Pasteurization Inactivates SARS-CoV-2 in Breast Milk

By Lisa Rapaport

December 19, 2020

(Reuters Health) - Holder pasteurization effectively inactivate SARS-CoV-2 present in human breast milk, a small experiment suggests.

To examine the impact of pasteurization on viral levels in breast milk, researchers obtained milk samples from five healthy human donors, spiked the samples with one of five different SARS-CoV-2 isolates, then compared viral infectivity after 30 minutes at room temperature or at the pasteurization temperature of 63 degrees Celsius.

After 30 minutes at room temperature, all five samples were still infective, but researchers did find a 40.9% to 92.8% decrease of viral titers compared with medium control. This might be due to antiviral properties of free fatty acids in breast milk, the study team writes in Pediatrics.

Holder pasteurization - heating to 63 degrees Celsius for 30 minutes - completely eliminated infectivity of all five SARS-CoV-2 isolates.

Even though infectious virus has not yet been detected in human breast milk, these results should reassure clinicians and caregivers who might rely on expressed breast milk for infants or get donor breast milk from milk banks, the research team concludes.

"Feeding pasteurized breastmilk provides an alternative to infant formula, which lacks many of the beneficial breast milk properties," said senior study author Stephanie Pfaender of the Department for Molecular and Medical Virology at Ruhr-University Bochum in Germany.

"Even though infectious virus has not been isolated from milk, the presence of viral RNA and the possibility of transmission should not be neglected without further evidence," Pfaender said by email.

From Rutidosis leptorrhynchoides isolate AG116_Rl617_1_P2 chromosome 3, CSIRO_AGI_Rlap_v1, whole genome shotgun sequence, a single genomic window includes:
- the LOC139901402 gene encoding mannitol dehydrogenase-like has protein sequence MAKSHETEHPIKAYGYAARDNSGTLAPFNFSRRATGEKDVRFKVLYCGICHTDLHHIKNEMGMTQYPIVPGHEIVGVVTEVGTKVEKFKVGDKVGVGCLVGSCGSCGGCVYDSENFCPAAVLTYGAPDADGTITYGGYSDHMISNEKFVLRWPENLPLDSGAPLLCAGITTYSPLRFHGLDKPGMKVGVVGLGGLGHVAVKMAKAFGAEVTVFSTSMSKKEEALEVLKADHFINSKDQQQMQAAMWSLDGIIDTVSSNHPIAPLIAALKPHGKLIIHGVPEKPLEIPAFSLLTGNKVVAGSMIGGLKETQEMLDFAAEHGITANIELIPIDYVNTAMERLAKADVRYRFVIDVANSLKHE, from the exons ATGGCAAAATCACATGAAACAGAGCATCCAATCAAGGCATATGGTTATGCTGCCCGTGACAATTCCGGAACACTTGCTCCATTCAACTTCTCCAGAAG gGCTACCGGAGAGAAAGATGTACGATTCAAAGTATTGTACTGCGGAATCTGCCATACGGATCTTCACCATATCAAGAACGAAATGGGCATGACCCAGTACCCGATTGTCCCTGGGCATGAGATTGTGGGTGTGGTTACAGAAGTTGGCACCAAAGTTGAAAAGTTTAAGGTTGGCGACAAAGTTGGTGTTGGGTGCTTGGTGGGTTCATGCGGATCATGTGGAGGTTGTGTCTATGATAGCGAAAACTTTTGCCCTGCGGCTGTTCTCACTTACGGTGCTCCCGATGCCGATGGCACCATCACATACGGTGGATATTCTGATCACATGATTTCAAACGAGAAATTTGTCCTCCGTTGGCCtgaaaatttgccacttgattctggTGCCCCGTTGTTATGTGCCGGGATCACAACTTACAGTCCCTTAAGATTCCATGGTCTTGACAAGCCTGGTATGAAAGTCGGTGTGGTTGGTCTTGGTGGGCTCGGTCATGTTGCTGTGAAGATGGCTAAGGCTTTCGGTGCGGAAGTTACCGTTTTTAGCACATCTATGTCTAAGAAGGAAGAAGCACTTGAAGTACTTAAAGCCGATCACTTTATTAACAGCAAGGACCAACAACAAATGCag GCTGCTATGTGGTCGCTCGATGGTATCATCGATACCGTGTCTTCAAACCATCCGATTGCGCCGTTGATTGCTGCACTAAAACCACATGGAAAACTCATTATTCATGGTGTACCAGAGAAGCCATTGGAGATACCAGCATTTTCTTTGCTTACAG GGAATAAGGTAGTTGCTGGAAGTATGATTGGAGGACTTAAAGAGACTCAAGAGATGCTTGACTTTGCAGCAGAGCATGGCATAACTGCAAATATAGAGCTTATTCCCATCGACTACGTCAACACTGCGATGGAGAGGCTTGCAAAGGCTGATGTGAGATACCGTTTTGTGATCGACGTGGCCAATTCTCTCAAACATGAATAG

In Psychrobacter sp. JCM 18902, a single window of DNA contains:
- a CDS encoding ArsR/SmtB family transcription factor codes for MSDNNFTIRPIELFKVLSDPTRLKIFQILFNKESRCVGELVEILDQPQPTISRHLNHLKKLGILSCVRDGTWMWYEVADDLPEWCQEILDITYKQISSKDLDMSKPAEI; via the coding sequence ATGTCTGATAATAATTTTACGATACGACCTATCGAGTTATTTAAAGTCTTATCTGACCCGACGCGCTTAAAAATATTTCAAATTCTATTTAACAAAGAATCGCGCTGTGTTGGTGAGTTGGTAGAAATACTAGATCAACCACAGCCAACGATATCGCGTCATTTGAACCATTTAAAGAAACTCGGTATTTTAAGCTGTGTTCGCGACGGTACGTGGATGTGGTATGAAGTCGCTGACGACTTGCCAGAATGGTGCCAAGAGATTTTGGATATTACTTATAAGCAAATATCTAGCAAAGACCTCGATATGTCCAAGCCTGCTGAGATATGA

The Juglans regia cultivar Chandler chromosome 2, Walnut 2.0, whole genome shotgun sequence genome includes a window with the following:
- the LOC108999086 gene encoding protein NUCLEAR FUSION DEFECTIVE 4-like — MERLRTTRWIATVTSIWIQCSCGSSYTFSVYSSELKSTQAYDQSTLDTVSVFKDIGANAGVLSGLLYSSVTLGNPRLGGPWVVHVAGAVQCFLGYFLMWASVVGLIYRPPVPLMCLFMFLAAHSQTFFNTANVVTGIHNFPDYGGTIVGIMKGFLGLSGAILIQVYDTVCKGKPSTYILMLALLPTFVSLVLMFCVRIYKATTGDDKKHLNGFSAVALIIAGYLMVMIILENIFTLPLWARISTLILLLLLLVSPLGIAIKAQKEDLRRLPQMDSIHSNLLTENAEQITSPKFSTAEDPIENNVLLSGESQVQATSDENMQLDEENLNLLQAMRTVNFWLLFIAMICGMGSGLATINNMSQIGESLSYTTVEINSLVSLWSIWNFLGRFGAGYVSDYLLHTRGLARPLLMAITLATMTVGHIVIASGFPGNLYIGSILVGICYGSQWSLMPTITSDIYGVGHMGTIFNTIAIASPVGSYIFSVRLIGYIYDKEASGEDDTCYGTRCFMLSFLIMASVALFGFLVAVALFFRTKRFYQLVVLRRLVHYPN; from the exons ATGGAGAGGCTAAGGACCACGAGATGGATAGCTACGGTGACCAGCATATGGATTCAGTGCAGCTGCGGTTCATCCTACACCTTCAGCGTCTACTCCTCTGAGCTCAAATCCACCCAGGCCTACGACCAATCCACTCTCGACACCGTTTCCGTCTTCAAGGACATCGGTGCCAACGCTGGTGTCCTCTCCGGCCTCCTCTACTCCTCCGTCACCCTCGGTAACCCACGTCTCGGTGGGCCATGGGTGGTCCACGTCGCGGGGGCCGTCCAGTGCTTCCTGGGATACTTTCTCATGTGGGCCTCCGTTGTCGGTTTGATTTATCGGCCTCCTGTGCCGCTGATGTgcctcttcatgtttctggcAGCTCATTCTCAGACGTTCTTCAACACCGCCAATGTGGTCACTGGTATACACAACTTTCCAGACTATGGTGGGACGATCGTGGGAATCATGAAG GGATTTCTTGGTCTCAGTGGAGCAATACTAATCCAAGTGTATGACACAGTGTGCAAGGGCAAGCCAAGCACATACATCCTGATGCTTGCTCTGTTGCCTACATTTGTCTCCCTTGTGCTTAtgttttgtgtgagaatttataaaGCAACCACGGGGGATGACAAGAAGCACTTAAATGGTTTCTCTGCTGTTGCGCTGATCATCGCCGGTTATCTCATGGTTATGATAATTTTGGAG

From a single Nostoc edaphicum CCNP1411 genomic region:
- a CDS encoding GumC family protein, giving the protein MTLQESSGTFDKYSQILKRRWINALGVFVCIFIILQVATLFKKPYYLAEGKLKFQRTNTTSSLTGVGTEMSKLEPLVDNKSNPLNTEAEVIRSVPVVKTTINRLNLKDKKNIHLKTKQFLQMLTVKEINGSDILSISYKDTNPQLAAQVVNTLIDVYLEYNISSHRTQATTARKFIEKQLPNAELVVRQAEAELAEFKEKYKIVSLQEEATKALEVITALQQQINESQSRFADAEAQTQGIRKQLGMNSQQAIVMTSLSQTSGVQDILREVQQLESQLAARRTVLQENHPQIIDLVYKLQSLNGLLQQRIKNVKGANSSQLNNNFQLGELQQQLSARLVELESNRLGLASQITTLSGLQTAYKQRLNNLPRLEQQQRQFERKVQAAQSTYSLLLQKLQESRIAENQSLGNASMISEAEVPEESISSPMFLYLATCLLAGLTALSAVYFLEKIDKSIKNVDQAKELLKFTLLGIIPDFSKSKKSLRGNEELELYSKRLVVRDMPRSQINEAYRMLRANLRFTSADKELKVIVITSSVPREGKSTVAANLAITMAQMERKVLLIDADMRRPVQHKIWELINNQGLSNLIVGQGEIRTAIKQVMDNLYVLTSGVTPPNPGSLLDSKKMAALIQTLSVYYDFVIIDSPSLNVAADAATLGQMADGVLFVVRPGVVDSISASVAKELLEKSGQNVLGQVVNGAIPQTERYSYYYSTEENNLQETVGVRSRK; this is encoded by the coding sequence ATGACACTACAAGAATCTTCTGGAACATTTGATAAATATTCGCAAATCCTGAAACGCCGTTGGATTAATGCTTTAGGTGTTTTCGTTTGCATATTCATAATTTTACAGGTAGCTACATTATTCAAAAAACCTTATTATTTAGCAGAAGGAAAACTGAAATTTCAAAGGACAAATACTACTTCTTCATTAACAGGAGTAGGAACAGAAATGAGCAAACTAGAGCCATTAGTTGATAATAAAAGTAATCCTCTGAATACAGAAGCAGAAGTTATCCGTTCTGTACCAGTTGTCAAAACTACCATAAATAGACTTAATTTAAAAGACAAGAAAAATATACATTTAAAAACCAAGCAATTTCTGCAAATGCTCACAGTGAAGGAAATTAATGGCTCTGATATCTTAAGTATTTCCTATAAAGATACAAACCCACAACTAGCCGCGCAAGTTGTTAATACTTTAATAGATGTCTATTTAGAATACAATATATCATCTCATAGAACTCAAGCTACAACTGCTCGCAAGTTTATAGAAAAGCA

There were five isolates of SARS-CoV-2 tested in the study: BetaCoV/UKEssen, BetaCoV/Germany/Ulm/01/2020, BetaCoV/Germany/Ulm/02/2020, BetaCoV/France/IDF0372/2020, and BetaCoV/Netherlands/01.

Until now, no transmission from mother to child via milk has been reported, Pfaender said. Therefore, the World Health Organization encourages continuing breastfeeding even for SARS-CoV-2 positive women because the benefits significantly outweigh the potential risk for transmission, Pfaender added.

None of the studies to date of mothers infected with SARS-CoV-2 have directly linked breastfeeding to harmful spread of the virus, even among symptomatic mothers, said Dr. Lori Feldman-Winter, a professor of pediatrics at Children's Regional Hospital at Cooper University Healthcare and Cooper Medical School of Rowan University in Camden, New Jersey.

In cases described when the newborn tests positive for SARS-CoV-2, it's not clear if the newborn infection was transmitted via human milk, droplets or aerosol spread, in utero, during the birthing process, or even by nosocomial spread, Dr. Feldman-Winter, who wasn't involved in the study, said by email.

Even so, the study results should reassure clinicians recommending donor human milk for vulnerable newborns, even though donor milk is not routinely tested for SARS-CoV-2, Dr. Feldman-Winter added. That's because milk banks certified by the Human Milk Banking Association of North American use the Holder pasteurization method tested in the study.

At this time, the American Academy of Pediatrics advises direct breastfeeding, while encouraging mothers to practice hand hygiene and wear masks, Dr. Feldman-Winter said.

If an infected mother chooses not to nurse her newborn, however, she may express breast milk after appropriate hand hygiene, and this may be fed to the infant by other uninfected caregivers, Dr. Feldman-Winter added. In addition, mothers of NICU infants may express milk for their babies if their infection status makes them unable to enter the NICU.

SOURCE: Pediatrics, online December 17, 2020.